: Magazine : Back
Issues : Winter
Going Green by Taking Action
by Holly Bornstein
Companies should consider
direct-response marketing as a tool to motivate mainstream consumers
to switch to green products and services.
There has been a marked increase in green activity in mainstream
culture. Organic food is now found beyond the small health-food store.
the fact that Publix, a major southeastern U.S. grocery chain, plans
to launch two organic-food stores in Palm Beach County, Fla., called GreenWise.
grocer already features special organic-food sections under this
brand name in stores.) The concept store is meant to compete head-to-head
Whole Foods Market. And due to the growing interest in personal health,
articles focusing on the toxicity of our homes and offices are more prevalent.
is highlighted by the U.S. Green Building Council’s Leadership in Energy
and Environmental Design (LEED) building certification program, which has
created a clear roadmap for environmental construction. As a result, green
buildings are cropping up everywhere from Manhattan (such as Tribeca Green)
to Middle America (Colorado’s Highlands’ Garden Village—featured
in the November 2005 issue of Fortune Small Business).
With this growing focus on green, one of my favorite pastimes over
the last few months has been green-ad spotting. Recently, while attending
the Co-op America Green Business Conference in San Francisco, I saw a bus
decked with a message from Delta Airlines about their organic salads. And
in Manhattan and San Francisco, billboards for Toyota scream “Emissions
Blow.” It’s exciting to see traditional companies now recognizing
that consumers are open to this kind of message.
The question—and challenge—is, how do we get the mainstream consumer—whether
a business or an individual—to switch their usage to green products
One key strategy is to utilize direct-response marketing. Companies
that sell green-oriented products can get the message to their audience in
a more effective way if they employ direct-response marketing tactics (see
graphic). Some examples:
Burt’s Bees, the earth-friendly personal-care-product manufacturer,
advertises its products in mainstream magazines such as Organic Style, Parenting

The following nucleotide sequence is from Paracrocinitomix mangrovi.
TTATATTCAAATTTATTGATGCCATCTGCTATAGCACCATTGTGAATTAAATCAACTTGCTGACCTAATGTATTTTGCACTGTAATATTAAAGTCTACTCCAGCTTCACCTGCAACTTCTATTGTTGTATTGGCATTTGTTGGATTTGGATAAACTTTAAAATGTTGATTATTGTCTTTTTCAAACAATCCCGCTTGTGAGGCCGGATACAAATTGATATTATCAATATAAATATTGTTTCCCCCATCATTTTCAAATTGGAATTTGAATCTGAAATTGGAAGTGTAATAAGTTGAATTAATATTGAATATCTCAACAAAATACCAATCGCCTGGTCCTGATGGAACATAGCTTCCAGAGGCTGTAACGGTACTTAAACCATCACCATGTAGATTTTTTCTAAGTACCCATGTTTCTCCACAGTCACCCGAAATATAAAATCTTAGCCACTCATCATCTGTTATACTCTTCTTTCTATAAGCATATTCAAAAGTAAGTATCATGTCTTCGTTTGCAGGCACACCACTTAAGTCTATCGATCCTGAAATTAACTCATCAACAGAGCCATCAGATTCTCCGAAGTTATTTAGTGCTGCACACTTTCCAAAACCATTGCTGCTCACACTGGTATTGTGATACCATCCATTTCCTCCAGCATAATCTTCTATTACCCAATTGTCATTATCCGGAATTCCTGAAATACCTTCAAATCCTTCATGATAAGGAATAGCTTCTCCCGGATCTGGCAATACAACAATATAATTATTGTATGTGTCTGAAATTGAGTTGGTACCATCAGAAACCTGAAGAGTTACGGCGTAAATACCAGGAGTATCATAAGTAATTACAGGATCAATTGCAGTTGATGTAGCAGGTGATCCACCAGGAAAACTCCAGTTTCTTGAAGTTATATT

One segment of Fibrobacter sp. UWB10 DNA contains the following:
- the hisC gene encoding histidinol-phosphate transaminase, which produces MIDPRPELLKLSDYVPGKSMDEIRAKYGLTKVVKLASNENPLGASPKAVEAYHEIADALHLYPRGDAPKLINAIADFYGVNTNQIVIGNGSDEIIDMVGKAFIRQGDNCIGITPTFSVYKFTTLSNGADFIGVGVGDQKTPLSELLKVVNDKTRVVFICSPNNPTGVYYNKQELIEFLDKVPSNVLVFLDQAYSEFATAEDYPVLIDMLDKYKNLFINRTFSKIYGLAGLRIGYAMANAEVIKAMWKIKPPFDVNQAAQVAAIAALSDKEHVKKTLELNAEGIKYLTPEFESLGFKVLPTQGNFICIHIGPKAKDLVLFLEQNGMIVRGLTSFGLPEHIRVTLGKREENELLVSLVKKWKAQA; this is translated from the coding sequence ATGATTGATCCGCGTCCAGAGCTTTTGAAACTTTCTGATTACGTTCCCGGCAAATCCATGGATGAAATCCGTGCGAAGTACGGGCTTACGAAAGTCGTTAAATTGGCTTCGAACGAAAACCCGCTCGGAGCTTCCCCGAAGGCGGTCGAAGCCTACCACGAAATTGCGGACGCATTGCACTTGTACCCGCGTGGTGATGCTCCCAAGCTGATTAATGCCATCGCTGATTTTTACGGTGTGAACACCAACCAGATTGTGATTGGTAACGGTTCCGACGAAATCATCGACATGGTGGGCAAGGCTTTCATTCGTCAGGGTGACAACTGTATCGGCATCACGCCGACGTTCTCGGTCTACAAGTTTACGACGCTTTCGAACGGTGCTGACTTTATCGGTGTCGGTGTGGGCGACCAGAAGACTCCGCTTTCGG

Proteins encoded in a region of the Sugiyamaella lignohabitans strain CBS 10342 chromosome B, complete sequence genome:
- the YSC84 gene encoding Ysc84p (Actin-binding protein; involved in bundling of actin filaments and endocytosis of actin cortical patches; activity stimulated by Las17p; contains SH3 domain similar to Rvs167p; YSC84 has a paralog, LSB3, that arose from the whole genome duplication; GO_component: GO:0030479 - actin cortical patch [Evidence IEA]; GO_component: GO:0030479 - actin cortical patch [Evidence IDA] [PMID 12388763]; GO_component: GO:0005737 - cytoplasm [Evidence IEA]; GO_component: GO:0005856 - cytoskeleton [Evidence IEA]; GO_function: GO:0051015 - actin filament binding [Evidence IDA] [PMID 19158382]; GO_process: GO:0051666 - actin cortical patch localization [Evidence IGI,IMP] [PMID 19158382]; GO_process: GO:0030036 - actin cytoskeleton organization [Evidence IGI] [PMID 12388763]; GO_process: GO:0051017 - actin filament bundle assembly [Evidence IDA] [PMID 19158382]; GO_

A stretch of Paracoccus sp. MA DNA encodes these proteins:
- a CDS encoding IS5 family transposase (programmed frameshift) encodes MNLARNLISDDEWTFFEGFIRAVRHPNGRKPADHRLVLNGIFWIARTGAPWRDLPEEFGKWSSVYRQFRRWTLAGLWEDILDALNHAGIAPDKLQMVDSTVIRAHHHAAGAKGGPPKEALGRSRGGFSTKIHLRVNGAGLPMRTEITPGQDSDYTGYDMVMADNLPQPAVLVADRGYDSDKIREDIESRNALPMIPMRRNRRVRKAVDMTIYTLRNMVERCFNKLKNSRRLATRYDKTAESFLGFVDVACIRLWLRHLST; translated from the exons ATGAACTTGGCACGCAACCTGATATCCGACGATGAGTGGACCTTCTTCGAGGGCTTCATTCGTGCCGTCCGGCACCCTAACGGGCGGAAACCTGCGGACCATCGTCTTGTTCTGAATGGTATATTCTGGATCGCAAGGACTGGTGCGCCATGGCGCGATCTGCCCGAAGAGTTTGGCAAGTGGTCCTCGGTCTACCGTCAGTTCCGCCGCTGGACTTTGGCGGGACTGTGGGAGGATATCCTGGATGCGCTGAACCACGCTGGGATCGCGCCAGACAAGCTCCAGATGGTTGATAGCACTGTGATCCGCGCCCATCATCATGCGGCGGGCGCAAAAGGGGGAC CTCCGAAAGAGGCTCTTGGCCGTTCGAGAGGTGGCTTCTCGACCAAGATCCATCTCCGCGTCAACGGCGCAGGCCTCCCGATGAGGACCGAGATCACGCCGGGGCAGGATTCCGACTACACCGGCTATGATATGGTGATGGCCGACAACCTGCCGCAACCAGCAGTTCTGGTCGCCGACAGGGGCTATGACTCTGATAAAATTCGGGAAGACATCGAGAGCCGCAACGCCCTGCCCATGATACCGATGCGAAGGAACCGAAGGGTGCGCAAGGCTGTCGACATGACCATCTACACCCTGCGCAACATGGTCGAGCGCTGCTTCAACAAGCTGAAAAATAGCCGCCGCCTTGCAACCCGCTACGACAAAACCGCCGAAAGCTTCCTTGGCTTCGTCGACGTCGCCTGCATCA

and InStyle. Additionally, the company has an active public relations effort
going; its lip balm was featured along with Chapstick and some other major
brands in a humorous product review in the Palm Beach (Fla.) Post. To add
some punch to its communications, Burt’s Bees should rent the subscriber
list from these publications, send a direct communication stating where the
readers can find the product in their area, and include a clear call to action
with an incentive (i.e., a coupon, or buy “X” get “Y”).
This would push consumers to take action and drive sales.
Let’s consider a company that sells rechargeable batteries. The company
could send a message targeting households with children (today’s toys
use an abundance of batteries) inviting them to trade in their non-rechargeable
batteries for a sizable break on the recharger.
The cost of the recharger
is most likely the major barrier to purchase. Once consumers have
a recharger in hand, the firm would have an easier time selling the batteries.
could also collect the e-mail address of the purchasers and ask them
to opt-in for future communications. This sets up a cost-effective way to
to these consumers.
With energy prices escalating, businesses are feeling like they have
no control over this overhead cost. Additionally, interest in cleaner energy
options is growing. EI Solutions, a California-based renewable energy integrator,
targets companies via mail and sends them a simple way to start an evaluation
to uncover whether solar power is a good fit for them. EI Solutions provides
an immediate service that directly meets a need: a low-hassle process and
credible resource to evaluate the solar power option. This mail program consistently
provides the firm with quality leads that meet their quantity targets at a
Interestingly enough, at the recent Co-op America Green Business
Conference, one of the main topics was the greening of businesses that already
sell environmental products. For example, I was speaking to the general manager
of an organic farm who felt that other than the farming practices, the rest
of the business was run in a traditional, and not environmentally conscious,
way. She expressed a desire to look at all aspects of the business and rethink
the processes. Her first order of business was installing alternative energy
at the farm.
To draw a parallel to the green products and services industry, when
employing direct-response communications, businesses need to approach it responsibly,
environmentally and in a targeted manner to minimize waste. Some tips for
Utilize e-mail/digital communications whenever possible.
Print with vegetable/soy-based inks on acid-free recycled paper with
high post-consumer-waste content.
Whenever possible, work with firms that have greened their operations.
Carefully identify your target market to minimize waste.
Companies and individuals alike can see the future, and it’s looking green.
By using direct-response techniques, we can accelerate the adoption of sustainable
products and services. That’s not only good for the environment—it’s
good for the bottom line.
Holly Bornstein is the founder and principal partner of Propel Marketing, LLC,
a direct-marketing firm that specializes in green products and services. She
can be reached at firstname.lastname@example.org.